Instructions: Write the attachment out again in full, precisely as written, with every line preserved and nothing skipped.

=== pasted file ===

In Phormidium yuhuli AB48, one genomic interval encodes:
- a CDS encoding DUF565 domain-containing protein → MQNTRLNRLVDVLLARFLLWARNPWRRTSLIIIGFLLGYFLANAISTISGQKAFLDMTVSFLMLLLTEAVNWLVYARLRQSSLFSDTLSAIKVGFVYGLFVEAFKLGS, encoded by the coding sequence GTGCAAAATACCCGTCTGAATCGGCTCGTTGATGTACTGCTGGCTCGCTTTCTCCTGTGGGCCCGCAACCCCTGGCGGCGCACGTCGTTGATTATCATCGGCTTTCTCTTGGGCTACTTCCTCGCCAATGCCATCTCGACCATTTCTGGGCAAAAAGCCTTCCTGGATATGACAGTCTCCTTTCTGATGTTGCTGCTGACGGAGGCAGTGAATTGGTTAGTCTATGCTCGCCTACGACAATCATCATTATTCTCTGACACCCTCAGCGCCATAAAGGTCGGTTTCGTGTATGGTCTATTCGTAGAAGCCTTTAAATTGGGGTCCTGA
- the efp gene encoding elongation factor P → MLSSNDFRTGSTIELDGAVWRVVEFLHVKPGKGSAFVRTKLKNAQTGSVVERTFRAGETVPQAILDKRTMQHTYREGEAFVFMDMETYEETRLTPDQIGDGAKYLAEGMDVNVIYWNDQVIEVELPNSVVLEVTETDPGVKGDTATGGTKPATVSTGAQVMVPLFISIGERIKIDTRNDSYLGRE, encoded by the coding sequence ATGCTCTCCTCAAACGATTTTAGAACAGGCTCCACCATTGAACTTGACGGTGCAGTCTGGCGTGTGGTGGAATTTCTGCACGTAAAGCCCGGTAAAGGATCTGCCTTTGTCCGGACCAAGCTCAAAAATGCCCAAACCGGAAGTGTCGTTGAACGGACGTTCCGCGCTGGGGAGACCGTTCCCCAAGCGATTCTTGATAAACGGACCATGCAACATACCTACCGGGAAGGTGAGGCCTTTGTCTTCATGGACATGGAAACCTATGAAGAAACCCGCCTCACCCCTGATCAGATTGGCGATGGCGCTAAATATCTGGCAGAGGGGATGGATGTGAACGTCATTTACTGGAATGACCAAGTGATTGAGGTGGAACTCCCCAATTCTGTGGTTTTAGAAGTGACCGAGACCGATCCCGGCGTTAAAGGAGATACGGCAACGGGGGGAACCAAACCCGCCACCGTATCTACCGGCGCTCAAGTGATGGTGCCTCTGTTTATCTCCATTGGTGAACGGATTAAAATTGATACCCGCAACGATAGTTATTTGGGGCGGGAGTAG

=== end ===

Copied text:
In Phormidium yuhuli AB48, one genomic interval encodes:
- a CDS encoding DUF565 domain-containing protein → MQNTRLNRLVDVLLARFLLWARNPWRRTSLIIIGFLLGYFLANAISTISGQKAFLDMTVSFLMLLLTEAVNWLVYARLRQSSLFSDTLSAIKVGFVYGLFVEAFKLGS, encoded by the coding sequence GTGCAAAATACCCGTCTGAATCGGCTCGTTGATGTACTGCTGGCTCGCTTTCTCCTGTGGGCCCGCAACCCCTGGCGGCGCACGTCGTTGATTATCATCGGCTTTCTCTTGGGCTACTTCCTCGCCAATGCCATCTCGACCATTTCTGGGCAAAAAGCCTTCCTGGATATGACAGTCTCCTTTCTGATGTTGCTGCTGACGGAGGCAGTGAATTGGTTAGTCTATGCTCGCCTACGACAATCATCATTATTCTCTGACACCCTCAGCGCCATAAAGGTCGGTTTCGTGTATGGTCTATTCGTAGAAGCCTTTAAATTGGGGTCCTGA
- the efp gene encoding elongation factor P → MLSSNDFRTGSTIELDGAVWRVVEFLHVKPGKGSAFVRTKLKNAQTGSVVERTFRAGETVPQAILDKRTMQHTYREGEAFVFMDMETYEETRLTPDQIGDGAKYLAEGMDVNVIYWNDQVIEVELPNSVVLEVTETDPGVKGDTATGGTKPATVSTGAQVMVPLFISIGERIKIDTRNDSYLGRE, encoded by the coding sequence ATGCTCTCCTCAAACGATTTTAGAACAGGCTCCACCATTGAACTTGACGGTGCAGTCTGGCGTGTGGTGGAATTTCTGCACGTAAAGCCCGGTAAAGGATCTGCCTTTGTCCGGACCAAGCTCAAAAATGCCCAAACCGGAAGTGTCGTTGAACGGACGTTCCGCGCTGGGGAGACCGTTCCCCAAGCGATTCTTGATAAACGGACCATGCAACATACCTACCGGGAAGGTGAGGCCTTTGTCTTCATGGACATGGAAACCTATGAAGAAACCCGCCTCACCCCTGATCAGATTGGCGATGGCGCTAAATATCTGGCAGAGGGGATGGATGTGAACGTCATTTACTGGAATGACCAAGTGATTGAGGTGGAACTCCCCAATTCTGTGGTTTTAGAAGTGACCGAGACCGATCCCGGCGTTAAAGGAGATACGGCAACGGGGGGAACCAAACCCGCCACCGTATCTACCGGCGCTCAAGTGATGGTGCCTCTGTTTATCTCCATTGGTGAACGGATTAAAATTGATACCCGCAACGATAGTTATTTGGGGCGGGAGTAG